LoRusso is being honored for her exemplary leadership in drug development and translational cancer therapeutics, and for her pioneering work on early phase clinical investigation of novel therapies and combination strategies for advanced cancers. Her unwavering and inexhaustible efforts in the design, conduct, analysis, and knowledge dissemination of early phase cancer clinical trials have created paradigm shifts in the treatment of cancer malignancies.
AACR-Minorities in Cancer Research Jane Cooke Wright Lectureship
Robert A. Winn, MD
This lectureship recognizes an outstanding scientist who has made meritorious contributions to the field of cancer research and who has, through leadership or by example, furthered the advancement of minority investigators in cancer research.
Winn is being honored for outstanding leadership and exceptional efforts in studying lung cancer, addressing health disparities, and promoting community-based health care; his important advances in identifying Wnt7a as a tumor suppressor in lung cancer, and for defining the role of Wnt7 in epithelial mesenchymal transition, cellular polarity, and DNA methylation. His work has unlocked enhanced understanding of “non-canonical” Wnt contributions to lung cancer development and uncovered several new targets such as y-catenin, Dishevelled, and PRMT1, currently being evaluated as novel drug targets to treat lung cancer.
AACR-Princess Takamatsu Memorial Lectureship
René Bernards, PhD, FAACR
This award recognizes an individual scientist whose novel and significant work has had or may have a far-reaching impact on the detection, diagnosis, treatment, or prevention of cancer, and who embodies the dedication of Princess Takamatsu to multinational collaborations.
Bernards is being honored for his monumental contributions to establishing innovative strategies by which to categorize biomarkers of treatment response and effective treatment combinations, for pioneering the use of genetic screening tests to identify and stratify individuals at risk of developing breast cancer, and for employing functional genomic approaches to identify vulnerabilities of cancers that may be therapeutically exploited. He is also recognized for his unparalleled ability to foster and nourish collaborative global cancer research efforts.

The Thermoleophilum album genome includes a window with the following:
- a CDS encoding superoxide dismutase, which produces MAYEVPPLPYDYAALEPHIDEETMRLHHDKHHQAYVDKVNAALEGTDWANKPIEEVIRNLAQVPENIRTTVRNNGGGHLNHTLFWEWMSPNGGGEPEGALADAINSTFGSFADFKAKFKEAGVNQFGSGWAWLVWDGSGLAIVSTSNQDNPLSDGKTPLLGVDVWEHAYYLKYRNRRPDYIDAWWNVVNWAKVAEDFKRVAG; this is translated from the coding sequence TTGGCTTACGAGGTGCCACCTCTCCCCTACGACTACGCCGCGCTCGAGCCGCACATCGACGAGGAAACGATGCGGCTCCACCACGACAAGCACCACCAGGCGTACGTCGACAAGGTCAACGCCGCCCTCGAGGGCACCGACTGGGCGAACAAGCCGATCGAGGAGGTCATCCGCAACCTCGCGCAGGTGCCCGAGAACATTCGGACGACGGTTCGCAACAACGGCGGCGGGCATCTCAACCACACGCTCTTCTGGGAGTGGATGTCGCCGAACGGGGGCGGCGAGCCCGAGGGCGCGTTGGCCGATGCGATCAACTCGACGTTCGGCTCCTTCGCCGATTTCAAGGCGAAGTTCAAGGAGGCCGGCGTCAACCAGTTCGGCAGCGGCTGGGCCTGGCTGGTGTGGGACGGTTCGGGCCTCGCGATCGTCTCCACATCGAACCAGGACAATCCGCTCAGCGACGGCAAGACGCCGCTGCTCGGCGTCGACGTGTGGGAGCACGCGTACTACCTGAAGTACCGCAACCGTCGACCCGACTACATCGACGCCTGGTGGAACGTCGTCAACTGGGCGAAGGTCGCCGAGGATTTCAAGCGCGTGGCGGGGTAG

This award recognizes an individual in any sector who has significantly contributed to any area of pediatric cancer research, resulting in the fundamental improvement of the understanding and/or treatment of pediatric cancer.
Malkin is being honored for his unrivaled, visionary, and paradigm-shifting holistic approaches to treating pediatric cancer, for discovering the link between germline mutations in the TP53 tumor suppressor gene and the Li-Fraumeni cancer susceptibility syndrome, and establishing the “Toronto protocol” for tumor surveillance in Li-Fraumeni Syndrome. He initiated the first childhood cancer predisposition clinic, which has served as the gold-standard for the management of families with cancer predisposition syndromes, while spearheading cancer genomic efforts, including sophisticated diagnostic, prognostic, and surveillance tools for the management of such patients.
AACR-Waun Ki Hong Award for Outstanding Achievement in Translational and Clinical Cancer Research
Daniel D. De Carvalho, PhD
This award recognizes a worthy cancer researcher who has conducted highly meritorious translational and clinical cancer research anywhere in the world and who has not yet reached 51 years of age at the time of the award presentation.
De Carvalho is being honored for his groundbreaking work on the development and application of novel circulating tumor DNA methylome profiling approaches for cancer classification and early cancer detection, and for his pioneering discoveries concerning the epigenetic regulation of repetitive elements and downstream viral mimicry responses in cancer development and cancer therapy. He is also recognized for making the landmark discovery of the main antitumor mechanism of DNA demethylating drugs known as ‘viral mimicry.’
AACR-Women in Cancer Research Charlotte Friend Lectureship
Martine F. Roussel, PhD, FAACR
This award is presented to an outstanding scientist who has made meritorious contributions to the field of cancer research and who has, through leadership or by example, furthered the advancement of women in science.
Roussel is being honored for pivotal and enormous contributions to the understanding of childhood brain cancers, especially medulloblastoma, specifically highlighting how developmental pathways and cell cycle regulatory proteins, including cyclin dependent kinases and their inhibitors, are capable of regulating central nervous system function and brain tumor initiation and progression.
Pezcoller Foundation-AACR International Award for Extraordinary Achievement in Cancer Research
Steven A. Rosenberg, MD, PhD, FAACR